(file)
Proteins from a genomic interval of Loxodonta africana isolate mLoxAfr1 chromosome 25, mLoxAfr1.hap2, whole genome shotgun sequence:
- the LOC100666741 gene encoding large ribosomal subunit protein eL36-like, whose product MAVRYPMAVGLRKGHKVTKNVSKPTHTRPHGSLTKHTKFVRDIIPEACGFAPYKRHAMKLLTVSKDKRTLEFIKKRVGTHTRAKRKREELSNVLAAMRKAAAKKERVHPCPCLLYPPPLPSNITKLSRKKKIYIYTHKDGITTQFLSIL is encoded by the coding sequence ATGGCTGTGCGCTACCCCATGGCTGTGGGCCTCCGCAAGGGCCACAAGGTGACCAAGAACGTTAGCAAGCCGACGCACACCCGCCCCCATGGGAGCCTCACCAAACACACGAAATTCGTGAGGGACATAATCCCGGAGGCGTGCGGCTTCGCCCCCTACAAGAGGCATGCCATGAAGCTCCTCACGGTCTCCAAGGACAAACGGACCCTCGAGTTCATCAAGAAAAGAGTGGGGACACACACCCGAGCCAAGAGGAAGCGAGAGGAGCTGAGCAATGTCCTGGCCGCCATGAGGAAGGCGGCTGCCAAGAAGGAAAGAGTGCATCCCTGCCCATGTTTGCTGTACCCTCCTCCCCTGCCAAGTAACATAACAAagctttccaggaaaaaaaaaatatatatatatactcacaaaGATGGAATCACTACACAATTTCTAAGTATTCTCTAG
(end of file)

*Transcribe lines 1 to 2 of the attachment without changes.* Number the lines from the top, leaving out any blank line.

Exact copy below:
Proteins from a genomic interval of Loxodonta africana isolate mLoxAfr1 chromosome 25, mLoxAfr1.hap2, whole genome shotgun sequence:
- the LOC100666741 gene encoding large ribosomal subunit protein eL36-like, whose product MAVRYPMAVGLRKGHKVTKNVSKPTHTRPHGSLTKHTKFVRDIIPEACGFAPYKRHAMKLLTVSKDKRTLEFIKKRVGTHTRAKRKREELSNVLAAMRKAAAKKERVHPCPCLLYPPPLPSNITKLSRKKKIYIYTHKDGITTQFLSIL is encoded by the coding sequence ATGGCTGTGCGCTACCCCATGGCTGTGGGCCTCCGCAAGGGCCACAAGGTGACCAAGAACGTTAGCAAGCCGACGCACACCCGCCCCCATGGGAGCCTCACCAAACACACGAAATTCGTGAGGGACATAATCCCGGAGGCGTGCGGCTTCGCCCCCTACAAGAGGCATGCCATGAAGCTCCTCACGGTCTCCAAGGACAAACGGACCCTCGAGTTCATCAAGAAAAGAGTGGGGACACACACCCGAGCCAAGAGGAAGCGAGAGGAGCTGAGCAATGTCCTGGCCGCCATGAGGAAGGCGGCTGCCAAGAAGGAAAGAGTGCATCCCTGCCCATGTTTGCTGTACCCTCCTCCCCTGCCAAGTAACATAACAAagctttccaggaaaaaaaaaatatatatatatactcacaaaGATGGAATCACTACACAATTTCTAAGTATTCTCTAG